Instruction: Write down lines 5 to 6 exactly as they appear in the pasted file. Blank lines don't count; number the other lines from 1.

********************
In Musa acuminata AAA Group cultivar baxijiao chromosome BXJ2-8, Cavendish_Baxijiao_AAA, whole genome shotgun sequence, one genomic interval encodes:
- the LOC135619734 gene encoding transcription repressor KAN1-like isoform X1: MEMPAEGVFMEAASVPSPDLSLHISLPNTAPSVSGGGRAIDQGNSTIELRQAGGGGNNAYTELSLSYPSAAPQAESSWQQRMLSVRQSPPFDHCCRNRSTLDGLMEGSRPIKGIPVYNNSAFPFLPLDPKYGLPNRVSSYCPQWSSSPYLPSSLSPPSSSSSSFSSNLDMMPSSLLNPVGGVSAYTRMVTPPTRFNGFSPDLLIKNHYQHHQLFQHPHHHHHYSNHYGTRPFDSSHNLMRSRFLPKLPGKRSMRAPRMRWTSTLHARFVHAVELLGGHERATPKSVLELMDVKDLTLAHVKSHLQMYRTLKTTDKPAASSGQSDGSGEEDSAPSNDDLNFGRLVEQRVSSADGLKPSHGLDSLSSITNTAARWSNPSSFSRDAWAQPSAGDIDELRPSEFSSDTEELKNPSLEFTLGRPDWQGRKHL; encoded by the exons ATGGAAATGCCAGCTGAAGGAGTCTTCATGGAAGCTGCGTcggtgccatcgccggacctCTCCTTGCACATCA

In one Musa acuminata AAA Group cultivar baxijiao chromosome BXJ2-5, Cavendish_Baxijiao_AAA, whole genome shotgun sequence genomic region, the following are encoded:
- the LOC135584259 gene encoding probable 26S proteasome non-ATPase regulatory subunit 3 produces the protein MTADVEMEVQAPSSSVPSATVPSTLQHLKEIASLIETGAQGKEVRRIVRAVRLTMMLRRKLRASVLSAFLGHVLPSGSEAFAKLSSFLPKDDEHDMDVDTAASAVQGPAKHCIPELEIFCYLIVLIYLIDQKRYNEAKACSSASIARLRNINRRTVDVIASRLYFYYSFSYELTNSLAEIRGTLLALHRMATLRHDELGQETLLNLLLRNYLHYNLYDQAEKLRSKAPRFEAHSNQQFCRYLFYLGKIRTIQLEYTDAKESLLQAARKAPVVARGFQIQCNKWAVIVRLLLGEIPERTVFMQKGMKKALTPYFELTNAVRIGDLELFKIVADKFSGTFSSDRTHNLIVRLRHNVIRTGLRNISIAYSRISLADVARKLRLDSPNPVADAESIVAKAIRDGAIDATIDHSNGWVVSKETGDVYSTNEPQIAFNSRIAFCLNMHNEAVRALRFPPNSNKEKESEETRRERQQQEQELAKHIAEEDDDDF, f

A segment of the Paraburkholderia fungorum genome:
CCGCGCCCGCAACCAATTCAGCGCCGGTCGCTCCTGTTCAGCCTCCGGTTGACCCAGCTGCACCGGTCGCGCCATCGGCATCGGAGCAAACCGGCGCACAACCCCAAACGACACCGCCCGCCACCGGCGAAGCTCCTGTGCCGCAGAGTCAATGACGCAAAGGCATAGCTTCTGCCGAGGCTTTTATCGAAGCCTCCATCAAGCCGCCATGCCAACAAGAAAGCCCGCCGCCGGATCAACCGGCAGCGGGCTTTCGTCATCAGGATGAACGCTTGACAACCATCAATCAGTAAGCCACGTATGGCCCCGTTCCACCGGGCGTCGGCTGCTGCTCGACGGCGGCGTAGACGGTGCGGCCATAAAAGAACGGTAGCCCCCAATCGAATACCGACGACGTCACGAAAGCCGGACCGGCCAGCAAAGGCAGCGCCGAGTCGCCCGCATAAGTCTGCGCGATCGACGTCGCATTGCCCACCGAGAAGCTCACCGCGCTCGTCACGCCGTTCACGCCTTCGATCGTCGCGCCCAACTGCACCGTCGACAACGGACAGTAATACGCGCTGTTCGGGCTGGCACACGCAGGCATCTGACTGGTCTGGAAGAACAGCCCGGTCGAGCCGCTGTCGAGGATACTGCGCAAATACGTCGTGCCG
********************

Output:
A segment of the Paraburkholderia fungorum genome:
CCGCGCCCGCAACCAATTCAGCGCCGGTCGCTCCTGTTCAGCCTCCGGTTGACCCAGCTGCACCGGTCGCGCCATCGGCATCGGAGCAAACCGGCGCACAACCCCAAACGACACCGCCCGCCACCGGCGAAGCTCCTGTGCCGCAGAGTCAATGACGCAAAGGCATAGCTTCTGCCGAGGCTTTTATCGAAGCCTCCATCAAGCCGCCATGCCAACAAGAAAGCCCGCCGCCGGATCAACCGGCAGCGGGCTTTCGTCATCAGGATGAACGCTTGACAACCATCAATCAGTAAGCCACGTATGGCCCCGTTCCACCGGGCGTCGGCTGCTGCTCGACGGCGGCGTAGACGGTGCGGCCATAAAAGAACGGTAGCCCCCAATCGAATACCGACGACGTCACGAAAGCCGGACCGGCCAGCAAAGGCAGCGCCGAGTCGCCCGCATAAGTCTGCGCGATCGACGTCGCATTGCCCACCGAGAAGCTCACCGCGCTCGTCACGCCGTTCACGCCTTCGATCGTCGCGCCCAACTGCACCGTCGACAACGGACAGTAATACGCGCTGTTCGGGCTGGCACACGCAGGCATCTGACTGGTCTGGAAGAACAGCCCGGTCGAGCCGCTGTCGAGGATACTGCGCAAATACGTCGTGCCG